Dousing That Heartburn
Luckily, controlling heartburn and GERD doesn’t have to involve drastic measures, although it can be a challenge. “We often start by talking about lifestyle and diet modifications. The most important thing for many folks is losing some weight, especially if folks are overweight,” advises Sauer, “because the extra weight is on your belly, usually, and can push some of that stuff into the esophagus.”
“The other thing I tell folks is to put the head of their bed up at nighttime, the whole headboard up and at a bit of an incline, particularly if they have more symptoms when lying down. When we’re standing up, we have gravity on our side. But, when we’re lying flat to go to bed, we no longer have that.
“I don’t universally recommend some of the diet modifications, such as avoiding coffee, chocolate, fatty foods or carbonated beverages. I found most folks don’t actually want to do that and it has a huge effect on their quality of life. Certainly, if someone has symptoms with just one of those, I’d ask them to consider stopping it.”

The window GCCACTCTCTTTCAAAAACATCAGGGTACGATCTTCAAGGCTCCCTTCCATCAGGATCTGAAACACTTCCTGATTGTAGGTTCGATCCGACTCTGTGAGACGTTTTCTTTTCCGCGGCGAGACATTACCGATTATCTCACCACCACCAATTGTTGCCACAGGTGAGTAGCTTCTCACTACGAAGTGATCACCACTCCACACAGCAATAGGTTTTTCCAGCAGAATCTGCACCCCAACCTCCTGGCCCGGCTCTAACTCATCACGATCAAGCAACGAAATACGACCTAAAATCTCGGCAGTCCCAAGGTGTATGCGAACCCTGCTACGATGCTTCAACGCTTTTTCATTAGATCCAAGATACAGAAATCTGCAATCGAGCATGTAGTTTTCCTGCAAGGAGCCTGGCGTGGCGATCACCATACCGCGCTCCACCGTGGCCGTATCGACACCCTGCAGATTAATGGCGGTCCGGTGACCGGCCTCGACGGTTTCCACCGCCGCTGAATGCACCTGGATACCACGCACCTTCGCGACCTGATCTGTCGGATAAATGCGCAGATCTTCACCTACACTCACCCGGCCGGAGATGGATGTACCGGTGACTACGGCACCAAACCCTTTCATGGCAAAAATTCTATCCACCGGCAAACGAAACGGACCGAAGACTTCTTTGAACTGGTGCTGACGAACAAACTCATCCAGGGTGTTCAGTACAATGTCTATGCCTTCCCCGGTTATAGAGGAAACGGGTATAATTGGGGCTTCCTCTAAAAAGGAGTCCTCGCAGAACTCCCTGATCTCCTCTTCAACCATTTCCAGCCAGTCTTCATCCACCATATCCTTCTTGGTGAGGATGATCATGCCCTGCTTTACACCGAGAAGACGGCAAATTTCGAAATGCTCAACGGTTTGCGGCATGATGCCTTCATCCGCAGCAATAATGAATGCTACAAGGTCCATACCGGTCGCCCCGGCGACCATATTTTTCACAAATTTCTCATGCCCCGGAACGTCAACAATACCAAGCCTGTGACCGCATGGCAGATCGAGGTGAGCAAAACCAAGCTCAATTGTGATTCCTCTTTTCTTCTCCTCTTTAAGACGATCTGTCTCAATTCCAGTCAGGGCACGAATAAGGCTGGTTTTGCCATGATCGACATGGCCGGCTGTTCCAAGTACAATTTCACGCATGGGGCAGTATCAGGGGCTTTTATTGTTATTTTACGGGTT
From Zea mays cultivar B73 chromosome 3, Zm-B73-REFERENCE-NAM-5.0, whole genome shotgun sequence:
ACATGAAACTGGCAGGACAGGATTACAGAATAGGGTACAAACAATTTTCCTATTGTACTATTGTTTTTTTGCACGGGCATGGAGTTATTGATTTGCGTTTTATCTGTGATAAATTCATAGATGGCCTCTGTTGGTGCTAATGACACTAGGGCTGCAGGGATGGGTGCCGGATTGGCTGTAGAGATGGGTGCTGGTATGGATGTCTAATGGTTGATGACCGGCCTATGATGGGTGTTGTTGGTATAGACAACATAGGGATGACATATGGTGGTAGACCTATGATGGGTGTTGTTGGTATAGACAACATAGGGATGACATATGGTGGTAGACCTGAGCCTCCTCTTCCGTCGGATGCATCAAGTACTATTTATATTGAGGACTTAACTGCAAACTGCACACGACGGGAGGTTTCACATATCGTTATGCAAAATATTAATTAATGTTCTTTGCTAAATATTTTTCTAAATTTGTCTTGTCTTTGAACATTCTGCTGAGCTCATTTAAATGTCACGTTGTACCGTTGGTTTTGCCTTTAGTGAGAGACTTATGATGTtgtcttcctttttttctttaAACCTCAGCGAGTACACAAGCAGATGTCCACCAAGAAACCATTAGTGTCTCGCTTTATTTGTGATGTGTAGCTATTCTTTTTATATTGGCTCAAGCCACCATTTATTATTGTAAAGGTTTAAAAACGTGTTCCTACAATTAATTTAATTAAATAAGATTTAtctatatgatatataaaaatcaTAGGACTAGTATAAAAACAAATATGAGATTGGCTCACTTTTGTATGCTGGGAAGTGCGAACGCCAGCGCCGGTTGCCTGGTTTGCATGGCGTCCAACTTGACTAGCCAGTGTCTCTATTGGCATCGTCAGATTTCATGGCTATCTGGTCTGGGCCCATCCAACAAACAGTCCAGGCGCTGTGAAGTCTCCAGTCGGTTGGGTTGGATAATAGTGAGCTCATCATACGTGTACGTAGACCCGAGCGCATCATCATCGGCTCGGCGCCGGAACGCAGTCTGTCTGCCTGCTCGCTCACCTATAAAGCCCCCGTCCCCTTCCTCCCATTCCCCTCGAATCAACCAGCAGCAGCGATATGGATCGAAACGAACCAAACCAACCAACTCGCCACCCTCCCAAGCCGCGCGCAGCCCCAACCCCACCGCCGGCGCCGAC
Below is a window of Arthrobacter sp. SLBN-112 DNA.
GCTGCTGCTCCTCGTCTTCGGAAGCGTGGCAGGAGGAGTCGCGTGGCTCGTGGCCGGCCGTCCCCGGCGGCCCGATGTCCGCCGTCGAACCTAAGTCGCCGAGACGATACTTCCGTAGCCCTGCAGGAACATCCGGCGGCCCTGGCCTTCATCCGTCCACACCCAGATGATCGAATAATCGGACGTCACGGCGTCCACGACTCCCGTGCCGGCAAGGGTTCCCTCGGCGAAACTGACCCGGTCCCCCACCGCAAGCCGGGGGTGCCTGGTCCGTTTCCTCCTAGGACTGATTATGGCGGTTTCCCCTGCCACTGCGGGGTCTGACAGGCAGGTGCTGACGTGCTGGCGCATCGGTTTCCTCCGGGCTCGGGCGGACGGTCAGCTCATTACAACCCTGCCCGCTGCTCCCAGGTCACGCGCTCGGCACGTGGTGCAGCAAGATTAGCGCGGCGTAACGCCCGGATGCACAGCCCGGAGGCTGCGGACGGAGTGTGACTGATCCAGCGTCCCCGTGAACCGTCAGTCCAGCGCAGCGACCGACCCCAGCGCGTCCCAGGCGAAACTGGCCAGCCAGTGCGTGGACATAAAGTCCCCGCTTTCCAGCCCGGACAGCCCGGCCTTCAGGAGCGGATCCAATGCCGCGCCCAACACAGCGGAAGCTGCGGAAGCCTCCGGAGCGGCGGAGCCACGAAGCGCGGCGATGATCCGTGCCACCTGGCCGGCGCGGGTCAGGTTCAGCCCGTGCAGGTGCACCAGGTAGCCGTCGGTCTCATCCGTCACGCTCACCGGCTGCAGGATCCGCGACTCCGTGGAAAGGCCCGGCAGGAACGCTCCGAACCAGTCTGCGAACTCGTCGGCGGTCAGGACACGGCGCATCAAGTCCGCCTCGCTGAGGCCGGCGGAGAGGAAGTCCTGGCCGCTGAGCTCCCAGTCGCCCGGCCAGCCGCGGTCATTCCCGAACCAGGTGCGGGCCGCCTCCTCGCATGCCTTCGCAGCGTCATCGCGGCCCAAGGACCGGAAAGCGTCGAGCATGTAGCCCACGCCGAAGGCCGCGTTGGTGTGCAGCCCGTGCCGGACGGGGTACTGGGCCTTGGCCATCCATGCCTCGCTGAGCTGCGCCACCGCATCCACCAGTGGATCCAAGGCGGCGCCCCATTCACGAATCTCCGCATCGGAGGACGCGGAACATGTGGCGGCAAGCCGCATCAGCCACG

Experiencing Frequent Heartburn?
Concerned that it may be something more? See your primary care provider to answer your questions.
“Weight loss, I think, is huge. A lot of people improve with weight loss. And, it’s better for your overall health,” Sauer says.
When lifestyle modifications aren’t enough to turn the dial down on the heat, there are medications that can help.
“If folks are having it very intermittently, say once a week or less, then antacids or H2 blockers are really effective on an as-needed basis. For folks that have it more often than that, we typically use a proton-pump inhibitor to take daily. And that’s pretty effective in about 99 percent of people, if it is acid,” says Sauer.